Mental Health Tips for new Parents during Covid-19
Updated: May 4, 2020
Becoming a new parent is a big life transition both physically and mentally.
It is usually an exciting time, however depending on your birth experience and individual circumstances, it can also be a time that new Mums and Dads find very difficult.
Feeling sad, anxious, frustrated, angry, overwhelmed, can be some common reactions to varying challenges becoming a parent can bring.
Giving birth during a pandemic has thrown up many unique challenges that have thrown increased stressors into the mix.
From birthing, to bringing baby home, to learning how to parent a newborn, these big events have become less physically supported and more isolated due to social distancing requirements.
Not having access to personal support, your usual village, including family members and friends, and not being able to access the many community support services that would usually be available, such as Mothers Groups, has left many new parents feeling isolated, anxious and overwhelmed.
We are currently living history. Living and parenting in the time of a Pandemic can feel like a rollercoaster of emotions.
Here are some ideas to help support you and your mental health during Covid-19.
Structure your Day
Schedule in Social Time
Reduce Exposure to Covid-19 news
Reduce Your Mobile Phone Use
Focus on the Basics
Breathe + Connection
Structure Your Day:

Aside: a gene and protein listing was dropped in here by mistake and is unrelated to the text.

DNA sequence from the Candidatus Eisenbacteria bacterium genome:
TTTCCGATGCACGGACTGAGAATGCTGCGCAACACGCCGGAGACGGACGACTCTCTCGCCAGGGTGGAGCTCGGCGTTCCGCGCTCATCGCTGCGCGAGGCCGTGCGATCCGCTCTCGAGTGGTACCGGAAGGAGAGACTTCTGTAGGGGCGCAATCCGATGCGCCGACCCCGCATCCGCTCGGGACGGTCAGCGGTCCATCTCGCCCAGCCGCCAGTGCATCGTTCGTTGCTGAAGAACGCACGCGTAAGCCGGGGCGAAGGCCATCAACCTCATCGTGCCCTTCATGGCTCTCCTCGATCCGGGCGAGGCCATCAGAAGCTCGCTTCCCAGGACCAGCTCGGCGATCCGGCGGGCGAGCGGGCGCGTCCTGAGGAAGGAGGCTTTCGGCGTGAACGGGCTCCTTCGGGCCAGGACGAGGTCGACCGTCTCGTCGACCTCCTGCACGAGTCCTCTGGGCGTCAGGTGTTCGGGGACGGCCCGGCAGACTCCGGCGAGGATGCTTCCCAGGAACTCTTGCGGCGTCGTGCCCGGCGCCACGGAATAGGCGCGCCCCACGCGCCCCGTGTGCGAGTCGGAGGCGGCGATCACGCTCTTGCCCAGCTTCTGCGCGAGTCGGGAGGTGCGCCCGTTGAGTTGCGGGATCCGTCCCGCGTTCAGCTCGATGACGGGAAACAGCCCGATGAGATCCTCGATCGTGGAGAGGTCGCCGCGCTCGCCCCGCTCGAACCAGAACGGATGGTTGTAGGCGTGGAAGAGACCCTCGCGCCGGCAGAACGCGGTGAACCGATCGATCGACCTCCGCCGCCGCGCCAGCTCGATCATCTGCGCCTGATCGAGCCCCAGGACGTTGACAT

The importance of having a regular day to day routine cannot be underestimated during a pandemic.
As much as possible with a newborn, set up a routine for your day that you follow every day.
7 am Feed baby
8 am Breakfast with partner
8.30 am Shower
9 am Walk
10 am Feed
11 am Nap time 1
1.30 am 10- 20 mins meditation, snack time
Break your activities for the day down into 1-2 hour increments. Schedule each activity around the same time each day, give or take 30 minutes.
Place a Calendar up in your home.
Having a sense of time is really important right now as the days feel like they can all roll into one. Set up a daily schedule on a blackboard or print one out that you and your partner can refer to, and have a sense of what is on for each day.
It can be a good idea to discuss tomorrow’s schedule the evening before so you are both on board and can support each other with your plans for the following day.
❖ What time you will sit and have meals together?
❖ When do you plan to take a nap, or a family walk together?
❖ When do you plan to face time/Zoom with family and friends?
❖ What are your/your partner’s work commitments for the day?
These can all be helpful conversations to have and plan ahead for. If you’re too tired to chat at night, schedule the chat in the afternoon instead.
Structuring our day, placing events into the week to look forward to, and maintaining a sense of time can all help to reduce feelings of overwhelm and anxiety by increasing our sense of control. Focusing on what we can control inside our home and our lives is important right now and can help when events outside our home feel out of our control.
Schedule in Social Time
Plan ahead for the week when you will speak to family and friends.
Maintaining social connections is important for mental health and even more crucial for good mental health in the midst of Covid-19.
If you find planning a social meeting tricky while you are settling into a routine with your baby, have a rough estimate for when you may be available, and let your loved ones know so you can plan ahead.
Reduce Exposure to Covid-19 news.
Constantly checking the news can leave us feeling time poor and anxious.
Turn the TV off/Place your phone away from you in another part of the house or on silent. Then set times throughout your day where you will check the news and set a 10 minute limit.